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Part 3.  Chapter 4:
Nuclear Power: Is it Cheaper this Time?
What is the cost of nuclear waste?
  Nuclear Looks Costly, Risky and Green
March 28, 2009, by Steven Stoft
Nuclear power emits almost no CO2. Emissions from building the plant are saved in two or three months of operation. So, for the climate, it's green. Likely the spent fuel disposal problem can be solved.
But this NYTs article places the cost of a 1000 MW plant at $5 billion, and shows we came fairly close to another Three-Mile Island accident in 2002. This time the nuclear industry was clearly misbehaving. Now a 1000 MW wind farm costs only about $2.2 billion, but it produces only 1/3 the amount of power (the wind is rarely at top speed). Also nuclear power is far more dependable as a replacement for coal. So in fact wind is more capital intensive than nuclear, but it's likely cheaper to operate.
It's a tough call, but there's a pretty easy answer. Price carbon emissions to make coal more expensive and give wind and nuclear a fighting chance. Then see which one wins. Just stop the other subsidies to both of them. If we are not saving enough carbon, increase the price of carbon—that costs us very little if you give back the tax revenues like James Hansen says to.
  Uranium replaces fossil fuel in the production of electricity. This reduces CO2 emmissions and global warming. Stewart Brand, the founder of the Whole Earth catalog has advocated using more nuclear power for this reason. This option should be reconsidered, but the problems of nuclear waste and proliferation have not been solved, and putting all our eggs in this basket makes no sense.
  From Speeches by President Bush
May 24, 2006 Limerick, PA Generating Station;
"Nuclear power will help us deal with the issue of greenhouse gases.
"For the sake of economic security and national security, the United States of America must aggressively move forward with the construction of nuclear power plants."

June 22, 2005, Calvert Cliffs Nuclear Power Plant Lusby, Maryland.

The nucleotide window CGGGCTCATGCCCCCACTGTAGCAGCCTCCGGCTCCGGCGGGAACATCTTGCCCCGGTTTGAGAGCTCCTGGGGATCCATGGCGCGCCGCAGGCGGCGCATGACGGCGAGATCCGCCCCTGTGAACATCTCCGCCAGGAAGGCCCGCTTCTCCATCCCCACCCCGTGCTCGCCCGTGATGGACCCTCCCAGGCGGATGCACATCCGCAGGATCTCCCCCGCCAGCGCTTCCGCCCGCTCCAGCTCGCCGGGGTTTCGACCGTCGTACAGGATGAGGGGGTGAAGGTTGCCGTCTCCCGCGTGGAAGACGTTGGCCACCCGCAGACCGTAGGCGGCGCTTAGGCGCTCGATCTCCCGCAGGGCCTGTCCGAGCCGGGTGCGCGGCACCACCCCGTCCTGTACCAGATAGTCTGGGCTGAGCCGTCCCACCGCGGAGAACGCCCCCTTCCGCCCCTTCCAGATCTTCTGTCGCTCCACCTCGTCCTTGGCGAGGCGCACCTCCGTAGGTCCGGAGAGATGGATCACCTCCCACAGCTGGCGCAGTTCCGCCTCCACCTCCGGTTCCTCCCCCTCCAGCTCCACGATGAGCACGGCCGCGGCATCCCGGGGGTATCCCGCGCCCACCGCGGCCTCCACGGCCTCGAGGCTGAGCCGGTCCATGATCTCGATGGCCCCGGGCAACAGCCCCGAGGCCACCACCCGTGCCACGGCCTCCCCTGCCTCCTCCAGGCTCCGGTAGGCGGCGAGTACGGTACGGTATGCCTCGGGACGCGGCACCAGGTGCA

After a couple of cute remarks about Hydrogen the President launched into nine paragraphs on nuclear power. Bush said, "The energy bill will also help us expand our use of ... nuclear power."

"Today, there are 103 nuclear plants in America. ... Without these nuclear plants, America would release nearly 700 million metric tons more carbon dioxide into the air each year. That's about the same amount of carbon dioxide that now comes from all our cars and trucks."

That's quite a claim, but it's wrong. Nuclear saves only about 1/3 of what now comes from all cars and trucks (popNote). In nine paragraphs on nuclear power, Bush managed to miss the number one problem ... what do we do with nuclear waste. That has stumped us for decades. But he did mention the $1.1 billion partnership [read subsidy] for the nuclear industry.

More nuclear power may be needed, but first we need an honest discussion and better energy conservation programs.
  PopNote refuting Bush claim  
fossil fuel consumption by transportation = 26,800 TBtu in 2003.
Jet fuel = 9% of tranportation.
Throw in another 3% for buses and trains.

Cars and trucks then used 23,585 TBtu in 2003.

Nuclear power consumption for electricity production = 7937 TBtu in 2003.
So, nuclear saved* 7937 TBtu while cars and trucks used about 23,585 TBtu of fossil fuel. That's only 34%, not 100% as claimed by Bush.

* Nuclear power is actually 2% less efficient than fossil fuel plants, so it saved a bit less.
Links More Nuclear Papers, Stories, Speculation

http://zfacts.com/p/219.html | 01/18/12 07:17 GMT
Modified: Sun, 29 Mar 2009 06:00:22 GMT
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